Beginning with the birth process, a newborn is challenged by bacteria and other microbes from the mother’s birth canal, and then the surrounding environment. Within hours, a newborn’s intestine is full of bacteria. Fortunately, infants develop their immune response from birth to protect themselves from bacteria.
A baby’s immune system successfully faces many challenges every day. Compared to these, the number of vaccines given in the first two years of life has a minor effect on the immune system. Current studies show that young infants have an enormous capacity to respond to multiple vaccines and other challenges.
FACT: This concern stems mainly from the MMR (measles, mumps and rubella) vaccine and thimerosal, a preservative used in vaccines. Evidence from many countries shows no association between the MMR vaccine or thimerosal and autism spectrum disorder. The studies included hundreds of thousands of children, took place in several countries including Canada, and were done by multiple investigators. Since these studies were controlled well, other factors that could account for the results were ruled out.
The original study linking the MMR vaccine and autism was published in 1998. Lawyers involved in lawsuits against immunization makers funded the study. The 12 children involved were carefully selected. Many of their parents already felt MMR had caused their child’s autism. In 2004, 10 of the 13 authors of the study withdrew their support. In 2010, Lancet, the journal that published the original study, fully retracted it.
Vaccination rates dropped in the United Kingdom and Ireland around 1998, due to unsupported claims about the MMR. Outbreaks of disease began in 2000. Many large, well-controlled studies have since been done in England, Denmark, and Montreal. None show an association between the MMR vaccine and autism.
Thimerosal is an organic mercury compound. It has been used as a preservative in some vaccines and other medications since the 1930s. Thimerosal is different from methylmercury, which is known to cause brain damage. An expert committee of the Institute of Medicine in the United States reviewed all published and unpublished scientific evidence on the potential toxicity of thimerosal in vaccines. It found no evidence that thimerosal, given properly in vaccines, has caused brain damage in any child. Large studies showed no differences between children who received vaccines with or without thimerosal, who then developed autism.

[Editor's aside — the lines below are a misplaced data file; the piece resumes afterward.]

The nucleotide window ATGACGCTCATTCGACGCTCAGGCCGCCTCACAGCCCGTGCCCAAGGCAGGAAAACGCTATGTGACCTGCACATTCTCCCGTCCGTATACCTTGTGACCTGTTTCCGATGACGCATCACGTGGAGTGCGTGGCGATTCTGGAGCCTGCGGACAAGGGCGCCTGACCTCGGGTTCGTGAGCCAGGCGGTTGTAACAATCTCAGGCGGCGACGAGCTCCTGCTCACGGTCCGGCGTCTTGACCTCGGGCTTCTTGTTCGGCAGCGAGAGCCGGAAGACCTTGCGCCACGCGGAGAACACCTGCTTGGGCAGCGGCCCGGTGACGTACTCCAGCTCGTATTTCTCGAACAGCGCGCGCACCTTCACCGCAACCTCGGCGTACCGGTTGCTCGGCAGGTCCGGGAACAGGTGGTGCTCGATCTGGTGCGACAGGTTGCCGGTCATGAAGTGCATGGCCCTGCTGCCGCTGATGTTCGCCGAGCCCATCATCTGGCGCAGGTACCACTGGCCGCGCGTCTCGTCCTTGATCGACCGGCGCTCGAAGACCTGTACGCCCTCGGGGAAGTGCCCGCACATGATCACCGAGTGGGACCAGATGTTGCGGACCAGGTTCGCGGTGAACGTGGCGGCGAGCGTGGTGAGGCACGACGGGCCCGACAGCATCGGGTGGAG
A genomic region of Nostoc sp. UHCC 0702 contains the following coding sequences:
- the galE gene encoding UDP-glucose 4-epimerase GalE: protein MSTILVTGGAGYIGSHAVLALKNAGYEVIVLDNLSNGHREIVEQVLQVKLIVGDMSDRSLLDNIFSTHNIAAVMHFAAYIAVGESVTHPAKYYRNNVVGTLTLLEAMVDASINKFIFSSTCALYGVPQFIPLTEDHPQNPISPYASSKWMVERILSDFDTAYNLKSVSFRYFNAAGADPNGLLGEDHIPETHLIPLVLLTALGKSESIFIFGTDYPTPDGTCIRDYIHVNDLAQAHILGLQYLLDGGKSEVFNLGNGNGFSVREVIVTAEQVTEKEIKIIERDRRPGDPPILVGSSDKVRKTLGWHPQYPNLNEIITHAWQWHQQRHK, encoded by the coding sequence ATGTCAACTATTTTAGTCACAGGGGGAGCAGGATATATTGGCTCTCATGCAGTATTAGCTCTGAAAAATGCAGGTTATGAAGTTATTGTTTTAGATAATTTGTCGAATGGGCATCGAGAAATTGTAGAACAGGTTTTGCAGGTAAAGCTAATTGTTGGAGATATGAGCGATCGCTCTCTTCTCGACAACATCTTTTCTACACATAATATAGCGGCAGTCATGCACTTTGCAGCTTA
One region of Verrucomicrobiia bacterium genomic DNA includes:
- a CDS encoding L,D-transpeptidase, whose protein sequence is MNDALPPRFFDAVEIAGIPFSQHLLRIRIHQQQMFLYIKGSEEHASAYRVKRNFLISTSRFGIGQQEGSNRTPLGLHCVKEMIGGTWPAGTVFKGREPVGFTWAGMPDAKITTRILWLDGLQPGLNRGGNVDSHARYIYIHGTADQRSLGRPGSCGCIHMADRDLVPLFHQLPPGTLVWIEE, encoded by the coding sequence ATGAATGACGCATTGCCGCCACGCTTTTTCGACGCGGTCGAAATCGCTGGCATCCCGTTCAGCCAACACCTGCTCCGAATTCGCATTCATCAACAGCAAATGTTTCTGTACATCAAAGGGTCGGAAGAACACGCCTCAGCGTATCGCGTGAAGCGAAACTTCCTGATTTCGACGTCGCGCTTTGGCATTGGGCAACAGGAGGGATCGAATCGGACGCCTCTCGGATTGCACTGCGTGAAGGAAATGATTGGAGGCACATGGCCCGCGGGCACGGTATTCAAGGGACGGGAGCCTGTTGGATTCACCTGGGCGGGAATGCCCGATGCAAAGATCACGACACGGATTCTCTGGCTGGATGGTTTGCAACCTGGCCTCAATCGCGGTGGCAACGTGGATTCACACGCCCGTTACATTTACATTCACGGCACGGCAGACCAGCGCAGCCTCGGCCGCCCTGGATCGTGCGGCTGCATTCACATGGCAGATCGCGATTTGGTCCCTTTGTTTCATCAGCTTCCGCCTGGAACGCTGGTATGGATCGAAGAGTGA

Thimerosal is no longer a part of vaccines used in Canada to routinely immunize children. The MMR vaccine routinely used here has never contained thimerosal. DTaP, polio and Hib vaccines have not contained this preservative since 1997/98.
We have discussed many good reasons to have your child vaccinated. However, there are times when vaccination should be delayed.
If your child is severely ill at the scheduled time of vaccination, delay the shot until the child has recovered. With a minor illness, such as a cold, cough or low grade fever (38 to 38.5 C or 101 to 102 F), vaccination does not need to be delayed. Children with minor illnesses of this kind respond normally to vaccination and have no increased side effects.
Anyone who had anaphylaxis or any severe allergic reaction after vaccination should not be vaccinated again until the cause has been confirmed. Anaphylaxis is a severe form of allergic reaction in which a person goes into shock (a sudden lack of adequate blood flow through body tissues) and can have difficulty breathing. In general, children with a serious immune disorder or a suppressed immune system should not receive live vaccines. Oral polio, measles, mumps, rubella and varicella (chicken pox) are all live. However, talk to your doctor before you delay or avoid certain vaccines for your child.
All children deserve the best health care, including protection from diseases that can be prevented by vaccines. Parents protect their children best by keeping their children’s immunizations up to date.
Immunization has saved millions of lives, and still does.